Resilience Refugees

Migrant women freeze to death in California mountains

women migrants immigrants us mexico border crossing freeze frozen to death exposure dead men coyotes smugglers san diego laguna mountains smowstorm
BILL WECHTER/AFP via Getty Images

Story at a glance

  • Three migrant women died from exposure while crossing the U.S.-Mexico border.
  • Two men traveling with them say they were caught in a snowstorm in the Laguna Mountains, east of San Diego.
  • The two men were arrested for illegal crossing and may be smugglers.

Three migrant women were caught in a snowstorm and froze to death on Monday in California while crossing the U.S.-Mexico border illegally, according to U.S. Customs and Border Protection and The Sacramento Bee

The women, who were traveling with two other men, could not flee from the storm on the Laguna Mountain near the Cuyapaipe Indian Reservation around 2 p.m. 

Agents first came across the men, reportedly aged 22 and 37, who then told Border Patrol that the three women were stranded in the mountains and needed help. Both men were Mexican immigrants and suspected to be smugglers. 

The men were eventually arrested for illegal entry to the U.S. and were taken to a processing center. 

A rescue team was dispatched to locate the women and found them using a helicopter search at about 5 p.m. Two of the women were found dead when rescuers arrived. The third woman was reportedly found conscious but died at around 7:30 p.m., despite responders’ efforts.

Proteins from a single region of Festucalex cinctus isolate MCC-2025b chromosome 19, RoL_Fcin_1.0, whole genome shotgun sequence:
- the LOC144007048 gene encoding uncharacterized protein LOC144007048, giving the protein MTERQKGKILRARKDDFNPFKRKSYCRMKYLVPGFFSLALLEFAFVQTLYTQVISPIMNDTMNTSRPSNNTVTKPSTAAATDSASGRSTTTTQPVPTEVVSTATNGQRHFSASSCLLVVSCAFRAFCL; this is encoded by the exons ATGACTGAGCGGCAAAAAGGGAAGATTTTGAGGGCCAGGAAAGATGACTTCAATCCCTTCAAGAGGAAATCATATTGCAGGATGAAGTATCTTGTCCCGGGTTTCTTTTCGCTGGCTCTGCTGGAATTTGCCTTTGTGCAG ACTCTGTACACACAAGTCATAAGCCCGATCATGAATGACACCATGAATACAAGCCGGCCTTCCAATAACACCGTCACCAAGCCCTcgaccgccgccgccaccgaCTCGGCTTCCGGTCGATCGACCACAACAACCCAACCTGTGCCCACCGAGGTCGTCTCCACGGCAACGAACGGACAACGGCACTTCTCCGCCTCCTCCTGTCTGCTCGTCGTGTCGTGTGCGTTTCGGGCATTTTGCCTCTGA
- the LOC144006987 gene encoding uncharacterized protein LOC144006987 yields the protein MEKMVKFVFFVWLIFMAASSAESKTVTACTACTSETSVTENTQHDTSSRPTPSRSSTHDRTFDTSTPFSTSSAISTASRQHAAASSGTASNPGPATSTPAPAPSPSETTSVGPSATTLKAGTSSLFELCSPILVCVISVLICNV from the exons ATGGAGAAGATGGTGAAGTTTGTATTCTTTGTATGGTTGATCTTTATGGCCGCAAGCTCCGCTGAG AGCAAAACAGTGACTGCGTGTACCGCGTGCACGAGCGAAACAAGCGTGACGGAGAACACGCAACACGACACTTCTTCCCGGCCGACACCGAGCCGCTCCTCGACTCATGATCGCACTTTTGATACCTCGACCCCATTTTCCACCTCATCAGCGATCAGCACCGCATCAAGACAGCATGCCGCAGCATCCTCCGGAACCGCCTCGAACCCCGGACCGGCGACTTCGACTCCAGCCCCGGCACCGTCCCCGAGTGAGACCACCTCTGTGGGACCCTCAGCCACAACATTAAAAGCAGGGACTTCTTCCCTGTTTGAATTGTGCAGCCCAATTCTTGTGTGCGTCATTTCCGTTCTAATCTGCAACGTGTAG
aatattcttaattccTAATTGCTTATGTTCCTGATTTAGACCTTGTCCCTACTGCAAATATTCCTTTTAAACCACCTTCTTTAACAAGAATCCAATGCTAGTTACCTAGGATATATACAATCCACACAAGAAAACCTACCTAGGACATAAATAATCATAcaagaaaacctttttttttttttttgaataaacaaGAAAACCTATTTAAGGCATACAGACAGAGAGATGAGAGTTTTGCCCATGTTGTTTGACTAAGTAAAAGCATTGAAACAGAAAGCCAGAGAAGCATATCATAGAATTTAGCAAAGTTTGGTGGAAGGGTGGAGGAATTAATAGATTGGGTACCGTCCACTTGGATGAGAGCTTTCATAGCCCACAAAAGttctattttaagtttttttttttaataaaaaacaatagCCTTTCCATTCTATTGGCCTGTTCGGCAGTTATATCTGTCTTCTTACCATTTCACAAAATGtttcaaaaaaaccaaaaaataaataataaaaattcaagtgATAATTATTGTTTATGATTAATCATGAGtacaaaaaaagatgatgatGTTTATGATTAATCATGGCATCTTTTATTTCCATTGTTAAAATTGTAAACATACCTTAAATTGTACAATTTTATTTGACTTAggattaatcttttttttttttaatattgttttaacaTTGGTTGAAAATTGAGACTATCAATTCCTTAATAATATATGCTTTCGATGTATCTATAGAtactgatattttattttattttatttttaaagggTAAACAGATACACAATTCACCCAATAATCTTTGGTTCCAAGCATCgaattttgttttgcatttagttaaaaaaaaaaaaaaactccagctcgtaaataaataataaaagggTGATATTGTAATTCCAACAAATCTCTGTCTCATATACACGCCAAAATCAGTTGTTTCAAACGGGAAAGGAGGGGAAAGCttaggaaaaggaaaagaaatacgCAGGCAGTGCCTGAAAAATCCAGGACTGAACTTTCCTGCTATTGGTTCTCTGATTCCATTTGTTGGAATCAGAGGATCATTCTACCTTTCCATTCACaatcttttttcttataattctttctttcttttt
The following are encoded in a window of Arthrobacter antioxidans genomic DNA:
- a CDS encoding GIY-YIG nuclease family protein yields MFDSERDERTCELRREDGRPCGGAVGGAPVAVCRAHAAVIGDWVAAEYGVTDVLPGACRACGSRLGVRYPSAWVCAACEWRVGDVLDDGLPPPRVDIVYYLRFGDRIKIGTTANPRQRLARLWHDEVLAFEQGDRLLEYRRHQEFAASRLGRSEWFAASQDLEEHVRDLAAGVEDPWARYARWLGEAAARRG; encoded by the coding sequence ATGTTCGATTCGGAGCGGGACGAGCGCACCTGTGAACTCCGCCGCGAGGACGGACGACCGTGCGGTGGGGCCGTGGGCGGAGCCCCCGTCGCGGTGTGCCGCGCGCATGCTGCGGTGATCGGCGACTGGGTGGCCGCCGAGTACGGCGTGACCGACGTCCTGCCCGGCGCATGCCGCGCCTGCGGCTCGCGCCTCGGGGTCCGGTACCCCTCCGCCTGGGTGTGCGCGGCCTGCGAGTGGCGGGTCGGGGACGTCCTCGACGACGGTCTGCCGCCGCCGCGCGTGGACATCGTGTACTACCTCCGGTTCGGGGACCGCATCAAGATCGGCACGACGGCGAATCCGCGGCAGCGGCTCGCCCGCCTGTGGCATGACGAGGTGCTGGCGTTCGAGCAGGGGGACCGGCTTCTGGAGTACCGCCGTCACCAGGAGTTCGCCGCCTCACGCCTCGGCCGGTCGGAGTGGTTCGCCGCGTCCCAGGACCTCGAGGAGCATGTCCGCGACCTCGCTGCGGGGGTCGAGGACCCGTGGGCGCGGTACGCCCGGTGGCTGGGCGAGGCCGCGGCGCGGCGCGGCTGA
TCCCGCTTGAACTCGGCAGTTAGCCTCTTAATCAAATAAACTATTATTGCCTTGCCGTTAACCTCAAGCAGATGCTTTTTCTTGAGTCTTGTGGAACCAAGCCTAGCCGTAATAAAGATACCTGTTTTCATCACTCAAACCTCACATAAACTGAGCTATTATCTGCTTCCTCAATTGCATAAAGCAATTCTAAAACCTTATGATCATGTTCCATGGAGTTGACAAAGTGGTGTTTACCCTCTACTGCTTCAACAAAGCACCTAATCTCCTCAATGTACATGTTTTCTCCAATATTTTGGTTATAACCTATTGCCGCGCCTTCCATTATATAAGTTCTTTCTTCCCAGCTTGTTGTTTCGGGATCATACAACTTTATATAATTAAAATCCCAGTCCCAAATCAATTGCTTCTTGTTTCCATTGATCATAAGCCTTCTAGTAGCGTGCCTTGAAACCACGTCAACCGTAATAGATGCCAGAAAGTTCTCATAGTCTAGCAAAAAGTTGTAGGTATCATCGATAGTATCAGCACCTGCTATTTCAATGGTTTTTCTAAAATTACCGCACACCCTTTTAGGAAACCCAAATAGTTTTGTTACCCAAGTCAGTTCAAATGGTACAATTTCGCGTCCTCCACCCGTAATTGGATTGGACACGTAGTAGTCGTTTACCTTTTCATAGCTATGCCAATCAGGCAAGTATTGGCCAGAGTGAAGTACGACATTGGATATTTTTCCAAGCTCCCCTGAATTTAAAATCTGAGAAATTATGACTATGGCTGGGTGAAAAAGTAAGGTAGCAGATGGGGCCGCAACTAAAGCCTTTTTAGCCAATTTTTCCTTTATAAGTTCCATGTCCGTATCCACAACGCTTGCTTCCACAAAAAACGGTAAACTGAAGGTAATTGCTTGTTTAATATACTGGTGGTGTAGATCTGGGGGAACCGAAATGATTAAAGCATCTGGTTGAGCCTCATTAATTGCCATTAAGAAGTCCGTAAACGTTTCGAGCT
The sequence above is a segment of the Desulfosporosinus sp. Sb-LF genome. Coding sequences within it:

A press release from the Border Patrol newsroom states that due to the severity of the weather, the bodies were not able to be transported from the mountains until Tuesday. 

This incident that resulted in the tragic loss of lives was totally avoidable,” Aaron Heitke, deputy chief patrol agent for San Diego, said in a release. “We have said it many times, do not place your life or the lives of your loved ones in the hands of ruthless smugglers.”

According to Border Patrol officials, the two men may have been smugglers who helped the women cross into the U.S. from Mexico for a price. 

Heitke was reportedly “proud of the efforts of agents and rescuers” who attempted to save the women.